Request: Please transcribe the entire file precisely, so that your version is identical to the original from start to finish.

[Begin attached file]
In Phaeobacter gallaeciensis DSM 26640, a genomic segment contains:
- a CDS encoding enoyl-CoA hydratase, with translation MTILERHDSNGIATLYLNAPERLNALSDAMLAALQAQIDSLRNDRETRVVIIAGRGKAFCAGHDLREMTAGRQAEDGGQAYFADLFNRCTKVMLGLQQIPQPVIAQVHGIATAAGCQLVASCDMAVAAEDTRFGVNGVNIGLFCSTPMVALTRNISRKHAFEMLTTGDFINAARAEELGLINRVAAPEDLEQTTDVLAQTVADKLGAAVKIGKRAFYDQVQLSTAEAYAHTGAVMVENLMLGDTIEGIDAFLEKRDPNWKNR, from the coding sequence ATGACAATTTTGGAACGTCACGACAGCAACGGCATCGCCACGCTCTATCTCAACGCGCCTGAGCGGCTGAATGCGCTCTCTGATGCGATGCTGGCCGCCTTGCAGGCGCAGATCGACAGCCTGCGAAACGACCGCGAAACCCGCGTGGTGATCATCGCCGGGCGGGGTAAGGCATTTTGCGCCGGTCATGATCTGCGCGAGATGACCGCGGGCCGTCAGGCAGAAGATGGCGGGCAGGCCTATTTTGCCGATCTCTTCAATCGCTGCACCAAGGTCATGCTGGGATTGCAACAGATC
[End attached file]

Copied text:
In Phaeobacter gallaeciensis DSM 26640, a genomic segment contains:
- a CDS encoding enoyl-CoA hydratase, with translation MTILERHDSNGIATLYLNAPERLNALSDAMLAALQAQIDSLRNDRETRVVIIAGRGKAFCAGHDLREMTAGRQAEDGGQAYFADLFNRCTKVMLGLQQIPQPVIAQVHGIATAAGCQLVASCDMAVAAEDTRFGVNGVNIGLFCSTPMVALTRNISRKHAFEMLTTGDFINAARAEELGLINRVAAPEDLEQTTDVLAQTVADKLGAAVKIGKRAFYDQVQLSTAEAYAHTGAVMVENLMLGDTIEGIDAFLEKRDPNWKNR, from the coding sequence ATGACAATTTTGGAACGTCACGACAGCAACGGCATCGCCACGCTCTATCTCAACGCGCCTGAGCGGCTGAATGCGCTCTCTGATGCGATGCTGGCCGCCTTGCAGGCGCAGATCGACAGCCTGCGAAACGACCGCGAAACCCGCGTGGTGATCATCGCCGGGCGGGGTAAGGCATTTTGCGCCGGTCATGATCTGCGCGAGATGACCGCGGGCCGTCAGGCAGAAGATGGCGGGCAGGCCTATTTTGCCGATCTCTTCAATCGCTGCACCAAGGTCATGCTGGGATTGCAACAGATC